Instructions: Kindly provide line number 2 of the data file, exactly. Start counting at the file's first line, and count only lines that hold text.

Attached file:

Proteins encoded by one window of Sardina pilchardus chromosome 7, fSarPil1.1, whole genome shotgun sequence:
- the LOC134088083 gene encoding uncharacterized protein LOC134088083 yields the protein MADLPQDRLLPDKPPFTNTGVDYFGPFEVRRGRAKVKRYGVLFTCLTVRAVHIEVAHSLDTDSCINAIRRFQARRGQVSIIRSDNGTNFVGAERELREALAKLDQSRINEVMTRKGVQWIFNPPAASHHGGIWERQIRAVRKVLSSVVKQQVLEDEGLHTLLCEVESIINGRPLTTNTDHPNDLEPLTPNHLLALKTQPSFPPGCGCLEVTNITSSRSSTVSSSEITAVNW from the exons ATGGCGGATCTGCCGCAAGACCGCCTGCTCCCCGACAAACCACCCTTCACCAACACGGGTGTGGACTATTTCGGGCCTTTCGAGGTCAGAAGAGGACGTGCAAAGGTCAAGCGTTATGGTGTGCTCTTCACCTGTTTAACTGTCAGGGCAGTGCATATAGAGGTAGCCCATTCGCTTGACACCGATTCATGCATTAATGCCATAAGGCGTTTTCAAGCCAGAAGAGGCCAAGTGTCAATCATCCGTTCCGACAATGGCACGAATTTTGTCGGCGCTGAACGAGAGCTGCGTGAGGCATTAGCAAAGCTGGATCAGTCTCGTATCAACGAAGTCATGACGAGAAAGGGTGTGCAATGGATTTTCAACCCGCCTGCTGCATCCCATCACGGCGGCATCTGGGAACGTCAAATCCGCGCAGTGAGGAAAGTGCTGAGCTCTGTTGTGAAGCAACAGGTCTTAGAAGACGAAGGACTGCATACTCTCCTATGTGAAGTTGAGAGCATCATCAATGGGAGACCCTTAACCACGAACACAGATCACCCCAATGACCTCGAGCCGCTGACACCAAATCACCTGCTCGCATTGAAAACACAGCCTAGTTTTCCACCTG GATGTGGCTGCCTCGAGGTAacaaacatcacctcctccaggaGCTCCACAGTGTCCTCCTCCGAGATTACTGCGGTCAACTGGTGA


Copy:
- the LOC134088083 gene encoding uncharacterized protein LOC134088083 yields the protein MADLPQDRLLPDKPPFTNTGVDYFGPFEVRRGRAKVKRYGVLFTCLTVRAVHIEVAHSLDTDSCINAIRRFQARRGQVSIIRSDNGTNFVGAERELREALAKLDQSRINEVMTRKGVQWIFNPPAASHHGGIWERQIRAVRKVLSSVVKQQVLEDEGLHTLLCEVESIINGRPLTTNTDHPNDLEPLTPNHLLALKTQPSFPPGCGCLEVTNITSSRSSTVSSSEITAVNW from the exons ATGGCGGATCTGCCGCAAGACCGCCTGCTCCCCGACAAACCACCCTTCACCAACACGGGTGTGGACTATTTCGGGCCTTTCGAGGTCAGAAGAGGACGTGCAAAGGTCAAGCGTTATGGTGTGCTCTTCACCTGTTTAACTGTCAGGGCAGTGCATATAGAGGTAGCCCATTCGCTTGACACCGATTCATGCATTAATGCCATAAGGCGTTTTCAAGCCAGAAGAGGCCAAGTGTCAATCATCCGTTCCGACAATGGCACGAATTTTGTCGGCGCTGAACGAGAGCTGCGTGAGGCATTAGCAAAGCTGGATCAGTCTCGTATCAACGAAGTCATGACGAGAAAGGGTGTGCAATGGATTTTCAACCCGCCTGCTGCATCCCATCACGGCGGCATCTGGGAACGTCAAATCCGCGCAGTGAGGAAAGTGCTGAGCTCTGTTGTGAAGCAACAGGTCTTAGAAGACGAAGGACTGCATACTCTCCTATGTGAAGTTGAGAGCATCATCAATGGGAGACCCTTAACCACGAACACAGATCACCCCAATGACCTCGAGCCGCTGACACCAAATCACCTGCTCGCATTGAAAACACAGCCTAGTTTTCCACCTG GATGTGGCTGCCTCGAGGTAacaaacatcacctcctccaggaGCTCCACAGTGTCCTCCTCCGAGATTACTGCGGTCAACTGGTGA